Health officials are predicting that one in three Americans will come down with swine flu by the end of the year.
The good news is the vast majority of those people will experience little more than a fever, chills and headache, said Dr. Jim Shames, the Jackson County Health officer.
Shames spoke to around 100 people Tuesday evening at the Smullin Center on the Rogue Valley Medical Center campus.
Topics included a swine flu vaccine that could reach the Rogue Valley in mid-October and ways to avoid spreading the H1N1 virus.
Shames kept the mood light for most of the discussion. He started by poking fun at the term "swine flu."
"I'm sure there's a horse flu or a porpoise flu," Shames said. "There is probably a virus for nearly every animal."
What makes the swine flu different from most strains is that it has killed or hospitalized more people in the 25- to 49-year-old age range than those over 65.
"Relatively young people end up being hospitalized with this," Shames said. "Most years the people who succumb to influenza are over the age of 65."
The theory is that older people might have somehow developed a tolerance to the H1N1 virus over the years.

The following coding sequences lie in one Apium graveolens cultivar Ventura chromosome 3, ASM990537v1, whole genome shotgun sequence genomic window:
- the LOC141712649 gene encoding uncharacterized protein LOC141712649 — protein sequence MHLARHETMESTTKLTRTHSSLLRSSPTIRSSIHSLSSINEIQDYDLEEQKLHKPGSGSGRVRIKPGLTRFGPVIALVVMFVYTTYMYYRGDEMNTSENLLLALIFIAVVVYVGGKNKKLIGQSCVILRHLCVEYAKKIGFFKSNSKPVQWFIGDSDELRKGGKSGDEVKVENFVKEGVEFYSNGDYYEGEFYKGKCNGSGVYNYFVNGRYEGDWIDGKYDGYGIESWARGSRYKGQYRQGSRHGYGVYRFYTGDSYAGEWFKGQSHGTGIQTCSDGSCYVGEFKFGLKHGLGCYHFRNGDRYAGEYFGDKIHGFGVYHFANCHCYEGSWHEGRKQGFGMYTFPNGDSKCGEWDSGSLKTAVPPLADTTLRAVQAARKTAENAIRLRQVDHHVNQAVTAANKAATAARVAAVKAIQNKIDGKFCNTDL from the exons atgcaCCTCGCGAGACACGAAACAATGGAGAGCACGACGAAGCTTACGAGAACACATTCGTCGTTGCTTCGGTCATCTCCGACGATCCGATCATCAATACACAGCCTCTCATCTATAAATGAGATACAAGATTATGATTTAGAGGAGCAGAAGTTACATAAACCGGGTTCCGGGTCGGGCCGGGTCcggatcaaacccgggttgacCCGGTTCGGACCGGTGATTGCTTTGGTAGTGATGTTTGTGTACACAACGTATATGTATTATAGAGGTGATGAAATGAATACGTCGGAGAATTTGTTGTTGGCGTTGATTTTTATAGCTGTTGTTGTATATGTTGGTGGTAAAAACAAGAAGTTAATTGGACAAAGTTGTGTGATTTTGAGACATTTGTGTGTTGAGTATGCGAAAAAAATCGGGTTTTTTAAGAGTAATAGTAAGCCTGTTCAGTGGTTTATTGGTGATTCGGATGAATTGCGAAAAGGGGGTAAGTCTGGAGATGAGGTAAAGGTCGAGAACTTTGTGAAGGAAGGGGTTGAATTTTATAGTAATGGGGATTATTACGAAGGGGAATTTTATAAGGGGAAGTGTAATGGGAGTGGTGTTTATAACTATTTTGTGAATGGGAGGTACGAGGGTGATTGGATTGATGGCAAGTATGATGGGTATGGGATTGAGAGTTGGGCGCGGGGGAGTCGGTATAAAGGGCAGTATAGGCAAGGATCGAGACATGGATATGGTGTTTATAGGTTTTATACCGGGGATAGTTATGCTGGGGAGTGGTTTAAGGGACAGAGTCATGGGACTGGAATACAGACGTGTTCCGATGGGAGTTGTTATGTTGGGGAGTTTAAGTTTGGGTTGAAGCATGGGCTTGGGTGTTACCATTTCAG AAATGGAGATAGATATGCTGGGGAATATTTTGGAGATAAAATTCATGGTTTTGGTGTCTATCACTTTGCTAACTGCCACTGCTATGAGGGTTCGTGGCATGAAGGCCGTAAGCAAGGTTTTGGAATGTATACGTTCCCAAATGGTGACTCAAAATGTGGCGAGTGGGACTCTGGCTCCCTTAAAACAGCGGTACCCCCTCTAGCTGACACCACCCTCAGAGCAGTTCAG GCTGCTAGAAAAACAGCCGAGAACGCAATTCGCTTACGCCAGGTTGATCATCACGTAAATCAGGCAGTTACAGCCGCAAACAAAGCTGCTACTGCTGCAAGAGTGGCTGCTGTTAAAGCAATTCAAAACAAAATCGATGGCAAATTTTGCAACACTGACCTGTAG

Nevertheless, health officials believe one out of three Americans will be stricken sometime this year.
In all, 593 people in the U.S. have died from the swine flue. The disease has spread to every state and has hospitalized 9,079 Americans. Most of them, however, have had underlying medical conditions that enhance the flu's symptoms, Shames said.
The flu has killed 12 Oregonians and hospitalized 113.
Shames preached tried-and-true rules for avoiding the swine flu.
"Be sure to wash your hands regularly," Shames said. "Cover your cough and stay at home if you're sick."
Shames expects the vaccine to be popular when it arrives. Certain groups will be give priority when the vaccine is made available. They include pregnant women, health care providers, children and young adults age 24 to 65 who have medical conditions that put them at risk for influenza-related complications.
Some of the evening was spent dispelling swine flu myths. Shames said there has been a lot of misinformation concerning the flu.
"You can't get it by eating pork," he said. "In fact, a pig could sneeze on you and you won't get swine flu."
Reach reporter Chris Conrad at 776-4471; or e-mail firstname.lastname@example.org.